Americans’ discontent with the Supreme Court’s decision overturning Roe v. Wade remains as potent as it was a year ago, according to a new CNN poll conducted by SSRS, with a record-high share of the public saying that they’re likely to take a candidate’s position on abortion into consideration when voting.
A 64% majority of US adults say they disapprove of last year’s Supreme Court ruling that women do not have a constitutional right to an abortion, with half strongly disapproving – an assessment that’s almost entirely unchanged from CNN’s poll last July in the immediate wake of the decision.
The new poll suggests that the issue’s importance as an electoral litmus test hasn’t diminished. In May 2022, immediately after the leaked draft of the Dobbs decisions, 26% of Americans said they would only vote for a candidate who shared their views on abortion. In the latest poll, that number stands at 29%. Another 55% say they’d consider a candidate’s position on abortion as one of many important factors, for a combined total of 84% who say they’re likely to pay attention to candidate’s position on abortion when voting. Just 16% say they don’t see abortion as a major issue, a record low in CNN polling dating back to 1996.
“Female friends and I don’t feel safe in this country as a whole,” Jenna Boggess, a 31-year-old Ohio resident who participated in the poll, said via email. “My life, liberty, and pursuit of happiness is constantly under attack in my own state and country.”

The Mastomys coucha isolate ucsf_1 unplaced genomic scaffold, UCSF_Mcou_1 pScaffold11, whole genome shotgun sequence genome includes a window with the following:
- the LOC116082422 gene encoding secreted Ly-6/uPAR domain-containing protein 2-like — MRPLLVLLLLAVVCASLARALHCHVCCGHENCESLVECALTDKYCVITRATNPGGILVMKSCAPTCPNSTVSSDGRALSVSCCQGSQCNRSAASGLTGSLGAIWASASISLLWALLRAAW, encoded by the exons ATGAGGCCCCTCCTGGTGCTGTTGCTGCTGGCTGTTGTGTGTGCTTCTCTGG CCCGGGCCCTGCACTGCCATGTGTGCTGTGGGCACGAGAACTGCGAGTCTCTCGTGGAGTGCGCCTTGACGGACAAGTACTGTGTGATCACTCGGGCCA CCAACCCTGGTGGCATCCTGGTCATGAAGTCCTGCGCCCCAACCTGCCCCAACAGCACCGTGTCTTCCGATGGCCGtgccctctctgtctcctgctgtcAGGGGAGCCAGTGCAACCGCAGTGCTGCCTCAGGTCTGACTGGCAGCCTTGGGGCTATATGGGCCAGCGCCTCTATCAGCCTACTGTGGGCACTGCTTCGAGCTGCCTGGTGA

She planned to vote this week against Issue 1, a measure that would raise the threshold of support needed to change the Ohio constitution, ahead of a November ballot measure on abortion, calling it “one of the most important votes I’ll participate in.” At the same time, she said, she was “disheartened that abortion is on the political platform at all” at a time when global issues also demand attention.
About one-third of Americans who approve of the Supreme Court’s ruling, 34%, now say they’d like to see anti-abortion politicians attempt to implement nationwide abortion bans, rather than leaving the issue up to individual states. While that remains the minority opinion, it’s an increase from just 20% who felt that way last year. Support for additional restrictions is particularly concentrated among abortion opponents who are younger than 45, or born-again or evangelical Christians.
“The saddest part for me, personally, is the fact that you have decided to take religion, and God, and Jesus out of the country,” said Tony Stamper, a 53-year-old who also participated in the poll and said he was happy to see abortion banned in his state of Kentucky. Overturning Roe, he said, “was a good move, but we’ve got a long way to go.”
Most of those who opposed the ruling, meanwhile, remain dissatisfied with their side’s political response. Among those who disapprove of the Dobbs decision, a 78% majority say that politicians in the federal government who support legalizing abortion aren’t doing enough to ensure abortion access, with 60% saying that politicians in their state’s government are similarly doing too little.
President Joe Biden’s approval rating on abortion policy stands at 40% among the full public, similar to his overall 41% job approval rating.
While the importance of abortion has risen across ideological lines, the change is particularly sharp on the left. Self-described liberals are now 14 percentage points likelier than self-described conservatives to say that they’d treat a candidate’s views on abortion as a litmus test, up from a 4-point difference last January.